My Diet to fight the daily symptoms of Multiple Sclerosis

I asked my sister to contribute with her personal experience on the relationship between food and her health. As I say in the page How the Quest Began she was one of the reasons why I started my quest to eat a better and more conscious diet. Here is the translation of her post.

My experience:
My Diet to fight the daily symptoms of Multiple Sclerosis

A few words on MS

Not everybody knows that MS is not an age-related disease. It usually is diagnosed very early, on average before the age of 25, although the symptoms become more evident in older age, after many years of re-lapses. For those who don't know it, MS is a degenerating disease of the myelin that is a layer that protects neurons in the brain but also in the peripheral nervous system. The immunity system attacks the myelin, in one point or in more than one point at once, and this can cause the interruption of the function located in the point of the brain that was attacked. For example, it is possible to lose sensibility in one limb, or the ability to move, or sight. In the first phase of this disease, this kind of blackouts are temporary. Almost every time the brain can restart the interrupted functions by activating, if necessary, alternative circuits ( vicarious circuits) to transmit the necessary nervous messages.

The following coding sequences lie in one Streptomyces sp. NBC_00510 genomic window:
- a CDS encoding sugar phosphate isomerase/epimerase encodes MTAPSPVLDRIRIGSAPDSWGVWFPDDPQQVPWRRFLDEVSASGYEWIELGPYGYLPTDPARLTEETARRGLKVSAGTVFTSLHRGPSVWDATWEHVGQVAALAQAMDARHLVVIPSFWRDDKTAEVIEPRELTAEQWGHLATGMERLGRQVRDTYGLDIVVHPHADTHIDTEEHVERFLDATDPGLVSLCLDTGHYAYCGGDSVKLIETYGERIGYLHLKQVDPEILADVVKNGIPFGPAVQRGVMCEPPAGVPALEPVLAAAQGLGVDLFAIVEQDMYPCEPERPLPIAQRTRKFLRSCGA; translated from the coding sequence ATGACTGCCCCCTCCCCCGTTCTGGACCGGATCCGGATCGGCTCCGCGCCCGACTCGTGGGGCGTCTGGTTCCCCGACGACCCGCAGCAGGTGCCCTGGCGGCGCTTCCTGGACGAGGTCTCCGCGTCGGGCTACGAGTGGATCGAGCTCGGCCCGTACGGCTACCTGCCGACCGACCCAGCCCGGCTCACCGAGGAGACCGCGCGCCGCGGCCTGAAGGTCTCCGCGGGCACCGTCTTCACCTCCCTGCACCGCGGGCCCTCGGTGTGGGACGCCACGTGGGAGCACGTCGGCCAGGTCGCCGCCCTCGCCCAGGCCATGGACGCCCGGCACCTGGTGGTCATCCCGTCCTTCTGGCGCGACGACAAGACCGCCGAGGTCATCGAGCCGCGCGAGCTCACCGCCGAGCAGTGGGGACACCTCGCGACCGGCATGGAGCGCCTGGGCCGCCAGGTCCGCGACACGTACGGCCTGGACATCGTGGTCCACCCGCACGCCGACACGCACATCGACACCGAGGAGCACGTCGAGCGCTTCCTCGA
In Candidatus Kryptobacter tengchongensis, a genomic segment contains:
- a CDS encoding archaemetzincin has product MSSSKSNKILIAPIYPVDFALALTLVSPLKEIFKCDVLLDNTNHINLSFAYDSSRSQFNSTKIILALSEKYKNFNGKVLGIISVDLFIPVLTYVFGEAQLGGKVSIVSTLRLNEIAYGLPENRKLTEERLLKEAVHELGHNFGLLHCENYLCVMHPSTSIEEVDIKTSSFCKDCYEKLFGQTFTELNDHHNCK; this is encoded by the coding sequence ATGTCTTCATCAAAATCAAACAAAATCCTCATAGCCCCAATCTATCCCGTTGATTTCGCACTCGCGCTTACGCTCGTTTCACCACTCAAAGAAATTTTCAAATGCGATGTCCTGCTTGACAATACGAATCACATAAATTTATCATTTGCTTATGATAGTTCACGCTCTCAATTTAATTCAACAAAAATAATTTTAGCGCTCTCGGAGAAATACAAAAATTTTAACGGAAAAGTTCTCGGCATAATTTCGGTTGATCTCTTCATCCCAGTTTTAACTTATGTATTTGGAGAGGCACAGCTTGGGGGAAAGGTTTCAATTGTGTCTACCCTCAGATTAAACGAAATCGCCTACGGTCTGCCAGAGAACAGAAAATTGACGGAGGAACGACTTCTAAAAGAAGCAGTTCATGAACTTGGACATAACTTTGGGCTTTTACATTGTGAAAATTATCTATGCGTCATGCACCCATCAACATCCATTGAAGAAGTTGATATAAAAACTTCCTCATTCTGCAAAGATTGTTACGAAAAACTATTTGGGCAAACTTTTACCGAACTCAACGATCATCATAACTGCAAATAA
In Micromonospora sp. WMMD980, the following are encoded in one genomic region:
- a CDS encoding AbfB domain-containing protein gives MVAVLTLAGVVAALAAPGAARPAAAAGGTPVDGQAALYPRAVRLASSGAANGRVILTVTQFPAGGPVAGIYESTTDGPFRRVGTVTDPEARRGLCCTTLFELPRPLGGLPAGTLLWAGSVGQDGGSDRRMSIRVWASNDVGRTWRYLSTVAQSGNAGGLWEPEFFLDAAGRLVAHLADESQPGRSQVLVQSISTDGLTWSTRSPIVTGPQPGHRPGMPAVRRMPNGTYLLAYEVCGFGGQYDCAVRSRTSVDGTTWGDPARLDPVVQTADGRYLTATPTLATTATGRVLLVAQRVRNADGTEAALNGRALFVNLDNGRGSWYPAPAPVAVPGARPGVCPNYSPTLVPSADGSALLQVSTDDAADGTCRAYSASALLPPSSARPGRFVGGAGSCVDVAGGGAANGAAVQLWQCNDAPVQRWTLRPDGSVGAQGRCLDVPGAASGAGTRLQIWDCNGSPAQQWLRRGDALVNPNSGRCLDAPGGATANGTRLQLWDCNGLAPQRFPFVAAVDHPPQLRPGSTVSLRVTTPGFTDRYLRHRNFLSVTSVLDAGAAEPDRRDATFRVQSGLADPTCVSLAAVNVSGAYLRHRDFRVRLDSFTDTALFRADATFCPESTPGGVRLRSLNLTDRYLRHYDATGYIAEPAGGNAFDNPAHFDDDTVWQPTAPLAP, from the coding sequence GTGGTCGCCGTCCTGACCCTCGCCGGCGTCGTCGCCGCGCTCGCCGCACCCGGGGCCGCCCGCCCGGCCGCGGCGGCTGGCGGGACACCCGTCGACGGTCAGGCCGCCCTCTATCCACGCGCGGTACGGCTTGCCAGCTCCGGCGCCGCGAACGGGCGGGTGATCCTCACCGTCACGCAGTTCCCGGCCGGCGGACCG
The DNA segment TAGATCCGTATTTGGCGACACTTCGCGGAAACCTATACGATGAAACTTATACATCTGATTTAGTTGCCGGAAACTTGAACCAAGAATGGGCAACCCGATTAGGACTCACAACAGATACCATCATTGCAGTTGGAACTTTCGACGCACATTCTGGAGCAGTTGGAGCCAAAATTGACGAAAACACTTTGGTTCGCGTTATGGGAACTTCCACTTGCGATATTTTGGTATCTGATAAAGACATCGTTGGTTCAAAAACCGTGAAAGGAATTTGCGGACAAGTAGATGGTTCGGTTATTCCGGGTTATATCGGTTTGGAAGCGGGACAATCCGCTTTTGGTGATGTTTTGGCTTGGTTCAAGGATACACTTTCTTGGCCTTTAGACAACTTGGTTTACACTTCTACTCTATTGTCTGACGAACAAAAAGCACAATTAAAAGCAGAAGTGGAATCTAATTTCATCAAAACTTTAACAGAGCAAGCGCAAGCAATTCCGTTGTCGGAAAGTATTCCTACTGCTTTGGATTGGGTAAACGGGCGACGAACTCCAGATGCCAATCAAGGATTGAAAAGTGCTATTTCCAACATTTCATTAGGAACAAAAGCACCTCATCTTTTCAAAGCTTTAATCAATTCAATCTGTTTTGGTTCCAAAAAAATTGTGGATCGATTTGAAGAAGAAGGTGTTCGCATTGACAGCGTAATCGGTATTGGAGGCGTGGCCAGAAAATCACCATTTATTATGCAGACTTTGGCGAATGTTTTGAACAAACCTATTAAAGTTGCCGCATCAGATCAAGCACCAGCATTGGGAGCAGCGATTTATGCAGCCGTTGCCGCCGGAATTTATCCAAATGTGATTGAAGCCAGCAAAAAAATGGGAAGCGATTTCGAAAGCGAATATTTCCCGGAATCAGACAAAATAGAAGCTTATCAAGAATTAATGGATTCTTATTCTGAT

Sometimes though, and with the progress of the disease, the damages are not bypassed anymore. For this reason, a person with MS risks losing most of her mobility and, more rarely, cognitive functions.
These are the most well known facts about this disease, but most people don't know that, even in moments of quiet between one attack and the other, the disease influences heavily the daily life of the affected people, even in the case of people that has no disability or mobility problem. It is typical of MS, in fact, a diffuse sense of asthenia, that makes the person constantly tired making the normal development of work and daily life harder. Besides, the person affected by MS has a very hard time recovering from stress and requires a much longer period of rest than a healthy person does.

My Diet

Many believe that they can control the disease thanks to a more or less strict diet, and this is not the place to analyze the different approaches. It is not my intention to mantain that, thanks to the diet, I have avoided any relapses, as I have no proof of that. I would like to talk about how my daily life has improved with the diet, and how thanks to it I don't feel everyday that terrible sense of tiredness that, at 30 years old, forced me to give up most of my free time activities, because after working 8 hours I had no energy left to face a dinner, a walk, the gym or simply a party.
My diet is based on three principles that, based on my experience, are the staples of my well-being:

1. Refined flour and gluten are bad for me

They are the worst enemies of my intestine, and therefore of my immunity system that is stimulated in the wrong way by the toxins that are created when the intestine doesn't work properly. The solution is to eat as much WHOLE GRAINS as possible and, if possible, alternate foods that have gluten ( like pasta and other grains) with foods that don't have any ( like brown rice, quinoa...)
Please note:
a) I am not affected by coeliac disease, but gluten is a protein that is hard to absorb for anybody's intestine, even for a healthy person. For this reason, it is useful to let the intestine "rest" every once in a while.